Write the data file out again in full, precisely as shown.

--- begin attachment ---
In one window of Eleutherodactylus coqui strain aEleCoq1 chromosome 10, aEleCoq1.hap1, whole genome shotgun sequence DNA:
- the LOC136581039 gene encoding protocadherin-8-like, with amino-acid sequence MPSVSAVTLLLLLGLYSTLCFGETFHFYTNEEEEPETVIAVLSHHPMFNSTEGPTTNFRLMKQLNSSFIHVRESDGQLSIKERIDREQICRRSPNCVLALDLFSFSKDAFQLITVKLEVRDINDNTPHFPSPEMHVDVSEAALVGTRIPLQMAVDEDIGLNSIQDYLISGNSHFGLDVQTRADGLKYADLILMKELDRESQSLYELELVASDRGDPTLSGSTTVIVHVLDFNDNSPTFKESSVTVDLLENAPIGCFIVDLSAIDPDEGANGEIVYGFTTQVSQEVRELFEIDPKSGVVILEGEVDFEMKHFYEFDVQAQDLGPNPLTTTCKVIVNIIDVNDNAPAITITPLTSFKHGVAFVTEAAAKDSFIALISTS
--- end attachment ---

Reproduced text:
In one window of Eleutherodactylus coqui strain aEleCoq1 chromosome 10, aEleCoq1.hap1, whole genome shotgun sequence DNA:
- the LOC136581039 gene encoding protocadherin-8-like, with amino-acid sequence MPSVSAVTLLLLLGLYSTLCFGETFHFYTNEEEEPETVIAVLSHHPMFNSTEGPTTNFRLMKQLNSSFIHVRESDGQLSIKERIDREQICRRSPNCVLALDLFSFSKDAFQLITVKLEVRDINDNTPHFPSPEMHVDVSEAALVGTRIPLQMAVDEDIGLNSIQDYLISGNSHFGLDVQTRADGLKYADLILMKELDRESQSLYELELVASDRGDPTLSGSTTVIVHVLDFNDNSPTFKESSVTVDLLENAPIGCFIVDLSAIDPDEGANGEIVYGFTTQVSQEVRELFEIDPKSGVVILEGEVDFEMKHFYEFDVQAQDLGPNPLTTTCKVIVNIIDVNDNAPAITITPLTSFKHGVAFVTEAAAKDSFIALISTS